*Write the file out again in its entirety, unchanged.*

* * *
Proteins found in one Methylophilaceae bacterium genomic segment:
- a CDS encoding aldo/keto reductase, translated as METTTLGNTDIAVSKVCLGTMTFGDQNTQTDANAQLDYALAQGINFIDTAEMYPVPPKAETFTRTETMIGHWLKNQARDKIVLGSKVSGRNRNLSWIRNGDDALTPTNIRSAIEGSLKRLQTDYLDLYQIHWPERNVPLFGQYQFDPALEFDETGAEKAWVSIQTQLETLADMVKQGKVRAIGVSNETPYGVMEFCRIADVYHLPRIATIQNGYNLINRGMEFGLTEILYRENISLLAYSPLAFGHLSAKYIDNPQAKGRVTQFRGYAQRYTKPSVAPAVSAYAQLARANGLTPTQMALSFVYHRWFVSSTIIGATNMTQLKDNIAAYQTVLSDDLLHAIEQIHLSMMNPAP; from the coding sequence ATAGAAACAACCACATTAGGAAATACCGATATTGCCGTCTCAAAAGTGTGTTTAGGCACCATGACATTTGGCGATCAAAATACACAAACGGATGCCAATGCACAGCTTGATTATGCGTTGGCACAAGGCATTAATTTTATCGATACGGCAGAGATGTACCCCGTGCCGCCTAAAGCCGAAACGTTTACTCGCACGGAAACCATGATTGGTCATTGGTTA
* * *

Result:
Proteins found in one Methylophilaceae bacterium genomic segment:
- a CDS encoding aldo/keto reductase, translated as METTTLGNTDIAVSKVCLGTMTFGDQNTQTDANAQLDYALAQGINFIDTAEMYPVPPKAETFTRTETMIGHWLKNQARDKIVLGSKVSGRNRNLSWIRNGDDALTPTNIRSAIEGSLKRLQTDYLDLYQIHWPERNVPLFGQYQFDPALEFDETGAEKAWVSIQTQLETLADMVKQGKVRAIGVSNETPYGVMEFCRIADVYHLPRIATIQNGYNLINRGMEFGLTEILYRENISLLAYSPLAFGHLSAKYIDNPQAKGRVTQFRGYAQRYTKPSVAPAVSAYAQLARANGLTPTQMALSFVYHRWFVSSTIIGATNMTQLKDNIAAYQTVLSDDLLHAIEQIHLSMMNPAP; from the coding sequence ATAGAAACAACCACATTAGGAAATACCGATATTGCCGTCTCAAAAGTGTGTTTAGGCACCATGACATTTGGCGATCAAAATACACAAACGGATGCCAATGCACAGCTTGATTATGCGTTGGCACAAGGCATTAATTTTATCGATACGGCAGAGATGTACCCCGTGCCGCCTAAAGCCGAAACGTTTACTCGCACGGAAACCATGATTGGTCATTGGTTA